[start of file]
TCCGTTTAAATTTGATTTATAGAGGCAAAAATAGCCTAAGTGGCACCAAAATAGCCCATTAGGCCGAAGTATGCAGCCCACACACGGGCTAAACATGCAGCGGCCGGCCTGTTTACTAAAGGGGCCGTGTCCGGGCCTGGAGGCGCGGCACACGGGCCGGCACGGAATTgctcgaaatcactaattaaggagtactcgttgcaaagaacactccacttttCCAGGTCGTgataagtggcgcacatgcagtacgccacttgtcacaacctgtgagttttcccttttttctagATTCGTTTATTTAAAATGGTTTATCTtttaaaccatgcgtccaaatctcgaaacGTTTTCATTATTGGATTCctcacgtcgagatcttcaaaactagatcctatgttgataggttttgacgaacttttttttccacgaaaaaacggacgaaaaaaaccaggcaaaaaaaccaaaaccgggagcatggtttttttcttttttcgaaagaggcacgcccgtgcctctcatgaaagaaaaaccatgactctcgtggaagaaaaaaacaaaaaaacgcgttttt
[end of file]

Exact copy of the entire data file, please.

TCCGTTTAAATTTGATTTATAGAGGCAAAAATAGCCTAAGTGGCACCAAAATAGCCCATTAGGCCGAAGTATGCAGCCCACACACGGGCTAAACATGCAGCGGCCGGCCTGTTTACTAAAGGGGCCGTGTCCGGGCCTGGAGGCGCGGCACACGGGCCGGCACGGAATTgctcgaaatcactaattaaggagtactcgttgcaaagaacactccacttttCCAGGTCGTgataagtggcgcacatgcagtacgccacttgtcacaacctgtgagttttcccttttttctagATTCGTTTATTTAAAATGGTTTATCTtttaaaccatgcgtccaaatctcgaaacGTTTTCATTATTGGATTCctcacgtcgagatcttcaaaactagatcctatgttgataggttttgacgaacttttttttccacgaaaaaacggacgaaaaaaaccaggcaaaaaaaccaaaaccgggagcatggtttttttcttttttcgaaagaggcacgcccgtgcctctcatgaaagaaaaaccatgactctcgtggaagaaaaaaacaaaaaaacgcgttttt